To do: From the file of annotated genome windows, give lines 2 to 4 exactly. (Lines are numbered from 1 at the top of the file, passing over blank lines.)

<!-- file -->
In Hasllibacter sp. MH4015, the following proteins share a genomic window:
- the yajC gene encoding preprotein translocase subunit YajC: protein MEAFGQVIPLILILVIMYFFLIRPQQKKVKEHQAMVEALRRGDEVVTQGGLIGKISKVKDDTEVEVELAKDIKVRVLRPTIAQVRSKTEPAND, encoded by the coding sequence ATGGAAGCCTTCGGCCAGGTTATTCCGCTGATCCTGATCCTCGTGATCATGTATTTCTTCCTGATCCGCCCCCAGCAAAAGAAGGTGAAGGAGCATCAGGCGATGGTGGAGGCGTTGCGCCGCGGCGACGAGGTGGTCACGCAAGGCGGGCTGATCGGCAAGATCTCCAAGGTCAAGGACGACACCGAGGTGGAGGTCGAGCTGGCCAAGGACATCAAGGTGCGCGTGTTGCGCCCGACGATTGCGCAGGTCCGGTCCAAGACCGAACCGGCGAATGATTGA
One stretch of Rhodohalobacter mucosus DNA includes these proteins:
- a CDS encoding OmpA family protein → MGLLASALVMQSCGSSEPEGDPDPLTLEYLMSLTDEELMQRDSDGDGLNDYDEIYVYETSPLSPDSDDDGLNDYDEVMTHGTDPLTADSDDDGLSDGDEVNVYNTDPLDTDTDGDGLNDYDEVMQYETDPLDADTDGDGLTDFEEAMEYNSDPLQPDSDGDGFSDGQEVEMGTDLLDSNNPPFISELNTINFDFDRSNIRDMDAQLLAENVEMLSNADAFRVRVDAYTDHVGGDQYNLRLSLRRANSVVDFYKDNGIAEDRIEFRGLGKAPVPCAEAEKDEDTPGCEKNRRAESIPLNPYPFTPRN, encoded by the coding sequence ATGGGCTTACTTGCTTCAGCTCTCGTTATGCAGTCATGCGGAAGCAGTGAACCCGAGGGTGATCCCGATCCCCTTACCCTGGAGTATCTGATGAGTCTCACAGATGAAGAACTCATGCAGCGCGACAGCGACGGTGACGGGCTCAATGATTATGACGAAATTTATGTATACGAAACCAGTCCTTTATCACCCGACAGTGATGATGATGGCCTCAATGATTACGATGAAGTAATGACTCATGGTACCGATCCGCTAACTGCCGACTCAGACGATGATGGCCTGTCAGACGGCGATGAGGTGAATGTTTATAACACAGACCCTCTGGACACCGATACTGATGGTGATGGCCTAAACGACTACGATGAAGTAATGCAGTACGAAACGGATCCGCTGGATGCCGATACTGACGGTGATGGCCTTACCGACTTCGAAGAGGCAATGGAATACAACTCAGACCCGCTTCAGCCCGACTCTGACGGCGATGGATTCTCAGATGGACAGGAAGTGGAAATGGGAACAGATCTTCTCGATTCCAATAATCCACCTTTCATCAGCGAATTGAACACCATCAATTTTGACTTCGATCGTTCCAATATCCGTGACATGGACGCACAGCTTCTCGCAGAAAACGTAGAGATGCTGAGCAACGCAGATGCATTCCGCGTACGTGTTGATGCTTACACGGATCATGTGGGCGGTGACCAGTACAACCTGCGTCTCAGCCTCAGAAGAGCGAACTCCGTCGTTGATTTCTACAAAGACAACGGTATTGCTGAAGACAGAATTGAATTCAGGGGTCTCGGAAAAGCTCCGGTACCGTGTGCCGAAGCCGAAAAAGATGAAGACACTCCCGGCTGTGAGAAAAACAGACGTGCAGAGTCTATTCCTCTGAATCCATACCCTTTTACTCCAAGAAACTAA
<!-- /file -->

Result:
- the yajC gene encoding preprotein translocase subunit YajC: protein MEAFGQVIPLILILVIMYFFLIRPQQKKVKEHQAMVEALRRGDEVVTQGGLIGKISKVKDDTEVEVELAKDIKVRVLRPTIAQVRSKTEPAND, encoded by the coding sequence ATGGAAGCCTTCGGCCAGGTTATTCCGCTGATCCTGATCCTCGTGATCATGTATTTCTTCCTGATCCGCCCCCAGCAAAAGAAGGTGAAGGAGCATCAGGCGATGGTGGAGGCGTTGCGCCGCGGCGACGAGGTGGTCACGCAAGGCGGGCTGATCGGCAAGATCTCCAAGGTCAAGGACGACACCGAGGTGGAGGTCGAGCTGGCCAAGGACATCAAGGTGCGCGTGTTGCGCCCGACGATTGCGCAGGTCCGGTCCAAGACCGAACCGGCGAATGATTGA
One stretch of Rhodohalobacter mucosus DNA includes these proteins:
- a CDS encoding OmpA family protein → MGLLASALVMQSCGSSEPEGDPDPLTLEYLMSLTDEELMQRDSDGDGLNDYDEIYVYETSPLSPDSDDDGLNDYDEVMTHGTDPLTADSDDDGLSDGDEVNVYNTDPLDTDTDGDGLNDYDEVMQYETDPLDADTDGDGLTDFEEAMEYNSDPLQPDSDGDGFSDGQEVEMGTDLLDSNNPPFISELNTINFDFDRSNIRDMDAQLLAENVEMLSNADAFRVRVDAYTDHVGGDQYNLRLSLRRANSVVDFYKDNGIAEDRIEFRGLGKAPVPCAEAEKDEDTPGCEKNRRAESIPLNPYPFTPRN, encoded by the coding sequence ATGGGCTTACTTGCTTCAGCTCTCGTTATGCAGTCATGCGGAAGCAGTGAACCCGAGGGTGATCCCGATCCCCTTACCCTGGAGTATCTGATGAGTCTCACAGATGAAGAACTCATGCAGCGCGACAGCGACGGTGACGGGCTCAATGATTATGACGAAATTTATGTATACGAAACCAGTCCTTTATCACCCGACAGTGATGATGATGGCCTCAATGATTACGATGAAGTAATGACTCATGGTACCGATCCGCTAACTGCCGACTCAGACGATGATGGCCTGTCAGACGGCGATGAGGTGAATGTTTATAACACAGACCCTCTGGACACCGATACTGATGGTGATGGCCTAAACGACTACGATGAAGTAATGCAGTACGAAACGGATCCGCTGGATGCCGATACTGACGGTGATGGCCTTACCGACTTCGAAGAGGCAATGGAATACAACTCAGACCCGCTTCAGCCCGACTCTGACGGCGATGGATTCTCAGATGGACAGGAAGTGGAAATGGGAACAGATCTTCTCGATTCCAATAATCCACCTTTCATCAGCGAATTGAACACCATCAATTTTGACTTCGATCGTTCCAATATCCGTGACATGGACGCACAGCTTCTCGCAGAAAACGTAGAGATGCTGAGCAACGCAGATGCATTCCGCGTACGTGTTGATGCTTACACGGATCATGTGGGCGGTGACCAGTACAACCTGCGTCTCAGCCTCAGAAGAGCGAACTCCGTCGTTGATTTCTACAAAGACAACGGTATTGCTGAAGACAGAATTGAATTCAGGGGTCTCGGAAAAGCTCCGGTACCGTGTGCCGAAGCCGAAAAAGATGAAGACACTCCCGGCTGTGAGAAAAACAGACGTGCAGAGTCTATTCCTCTGAATCCATACCCTTTTACTCCAAGAAACTAA